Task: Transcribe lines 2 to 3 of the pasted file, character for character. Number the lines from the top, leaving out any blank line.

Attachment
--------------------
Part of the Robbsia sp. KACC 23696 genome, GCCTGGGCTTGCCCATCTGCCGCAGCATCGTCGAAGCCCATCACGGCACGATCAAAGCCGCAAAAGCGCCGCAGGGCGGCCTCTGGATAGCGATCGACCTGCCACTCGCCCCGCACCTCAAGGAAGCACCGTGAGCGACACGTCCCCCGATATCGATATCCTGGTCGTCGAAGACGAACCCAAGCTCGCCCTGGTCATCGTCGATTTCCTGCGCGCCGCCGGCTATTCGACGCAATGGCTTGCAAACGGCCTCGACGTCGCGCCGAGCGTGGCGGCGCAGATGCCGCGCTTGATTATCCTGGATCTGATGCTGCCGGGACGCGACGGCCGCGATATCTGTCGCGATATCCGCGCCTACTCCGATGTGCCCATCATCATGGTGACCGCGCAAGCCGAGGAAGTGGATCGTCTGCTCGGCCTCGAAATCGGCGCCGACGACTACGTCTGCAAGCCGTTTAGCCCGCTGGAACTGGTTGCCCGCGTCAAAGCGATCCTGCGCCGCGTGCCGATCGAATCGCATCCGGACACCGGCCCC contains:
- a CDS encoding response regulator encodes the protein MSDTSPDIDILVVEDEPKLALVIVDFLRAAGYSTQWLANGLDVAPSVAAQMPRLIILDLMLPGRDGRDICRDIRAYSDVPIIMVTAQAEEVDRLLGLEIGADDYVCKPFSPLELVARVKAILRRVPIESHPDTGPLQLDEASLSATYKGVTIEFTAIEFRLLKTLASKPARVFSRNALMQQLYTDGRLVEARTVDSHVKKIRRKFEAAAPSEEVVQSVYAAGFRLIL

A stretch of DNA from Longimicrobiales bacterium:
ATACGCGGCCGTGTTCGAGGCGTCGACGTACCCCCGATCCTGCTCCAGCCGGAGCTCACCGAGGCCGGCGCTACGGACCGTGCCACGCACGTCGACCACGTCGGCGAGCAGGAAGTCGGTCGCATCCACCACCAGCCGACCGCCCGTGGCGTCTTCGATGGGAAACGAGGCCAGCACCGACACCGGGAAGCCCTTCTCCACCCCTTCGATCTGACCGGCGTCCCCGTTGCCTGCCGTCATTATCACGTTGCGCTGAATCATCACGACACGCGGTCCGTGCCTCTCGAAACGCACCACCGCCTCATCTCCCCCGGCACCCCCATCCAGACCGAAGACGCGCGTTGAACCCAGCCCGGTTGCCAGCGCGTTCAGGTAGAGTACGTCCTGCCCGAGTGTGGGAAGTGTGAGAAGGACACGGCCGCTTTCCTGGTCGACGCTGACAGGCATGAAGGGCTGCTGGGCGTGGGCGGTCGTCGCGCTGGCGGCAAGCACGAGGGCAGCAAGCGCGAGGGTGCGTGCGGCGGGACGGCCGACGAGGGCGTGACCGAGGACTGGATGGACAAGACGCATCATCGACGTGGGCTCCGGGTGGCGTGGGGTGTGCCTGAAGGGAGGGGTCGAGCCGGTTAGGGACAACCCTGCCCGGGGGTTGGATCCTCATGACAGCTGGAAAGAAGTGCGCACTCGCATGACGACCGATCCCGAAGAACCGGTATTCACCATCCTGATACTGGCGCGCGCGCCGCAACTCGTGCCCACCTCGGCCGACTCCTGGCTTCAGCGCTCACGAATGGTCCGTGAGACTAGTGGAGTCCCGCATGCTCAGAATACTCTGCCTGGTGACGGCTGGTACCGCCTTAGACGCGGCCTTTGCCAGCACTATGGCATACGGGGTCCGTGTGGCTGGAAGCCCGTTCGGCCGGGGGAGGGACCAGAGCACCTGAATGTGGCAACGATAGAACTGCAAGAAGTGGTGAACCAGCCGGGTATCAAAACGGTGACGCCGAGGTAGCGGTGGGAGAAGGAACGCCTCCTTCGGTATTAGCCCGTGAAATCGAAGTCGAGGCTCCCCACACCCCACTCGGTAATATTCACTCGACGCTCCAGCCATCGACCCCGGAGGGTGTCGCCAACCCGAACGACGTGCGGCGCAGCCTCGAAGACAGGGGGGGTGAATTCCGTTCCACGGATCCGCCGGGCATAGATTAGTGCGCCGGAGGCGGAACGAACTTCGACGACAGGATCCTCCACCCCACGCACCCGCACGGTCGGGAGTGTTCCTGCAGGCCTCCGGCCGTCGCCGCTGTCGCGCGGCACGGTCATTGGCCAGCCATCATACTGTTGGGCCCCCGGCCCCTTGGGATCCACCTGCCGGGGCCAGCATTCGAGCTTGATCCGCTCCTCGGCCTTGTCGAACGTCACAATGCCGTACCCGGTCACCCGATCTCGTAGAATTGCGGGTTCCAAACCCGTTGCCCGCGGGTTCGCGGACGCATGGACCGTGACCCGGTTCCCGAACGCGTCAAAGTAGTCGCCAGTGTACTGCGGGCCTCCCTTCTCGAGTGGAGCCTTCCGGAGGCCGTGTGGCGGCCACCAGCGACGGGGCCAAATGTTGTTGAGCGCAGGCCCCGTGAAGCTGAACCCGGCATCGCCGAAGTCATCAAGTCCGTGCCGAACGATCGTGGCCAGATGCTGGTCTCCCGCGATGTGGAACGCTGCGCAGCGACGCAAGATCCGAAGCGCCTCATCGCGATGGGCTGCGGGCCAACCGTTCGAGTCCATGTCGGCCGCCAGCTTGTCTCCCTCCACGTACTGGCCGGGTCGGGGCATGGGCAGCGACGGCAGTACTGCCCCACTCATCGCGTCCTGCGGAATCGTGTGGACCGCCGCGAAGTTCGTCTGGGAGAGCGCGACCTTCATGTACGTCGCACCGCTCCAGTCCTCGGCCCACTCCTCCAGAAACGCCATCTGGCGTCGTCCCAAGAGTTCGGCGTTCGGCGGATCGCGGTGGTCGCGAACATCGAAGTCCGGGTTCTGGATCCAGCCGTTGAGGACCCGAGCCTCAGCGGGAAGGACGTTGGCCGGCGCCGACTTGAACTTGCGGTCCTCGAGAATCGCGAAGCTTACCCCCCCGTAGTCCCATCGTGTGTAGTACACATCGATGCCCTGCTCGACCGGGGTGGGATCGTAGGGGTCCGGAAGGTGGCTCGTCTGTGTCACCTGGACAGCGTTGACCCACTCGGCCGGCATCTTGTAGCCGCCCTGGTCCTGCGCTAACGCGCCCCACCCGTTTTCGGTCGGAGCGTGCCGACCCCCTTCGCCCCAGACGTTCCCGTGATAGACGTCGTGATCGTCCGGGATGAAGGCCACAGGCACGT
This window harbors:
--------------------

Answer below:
- a CDS encoding response regulator encodes the protein MSDTSPDIDILVVEDEPKLALVIVDFLRAAGYSTQWLANGLDVAPSVAAQMPRLIILDLMLPGRDGRDICRDIRAYSDVPIIMVTAQAEEVDRLLGLEIGADDYVCKPFSPLELVARVKAILRRVPIESHPDTGPLQLDEASLSATYKGVTIEFTAIEFRLLKTLASKPARVFSRNALMQQLYTDGRLVEARTVDSHVKKIRRKFEAAAPSEEVVQSVYAAGFRLIL

A stretch of DNA from Longimicrobiales bacterium: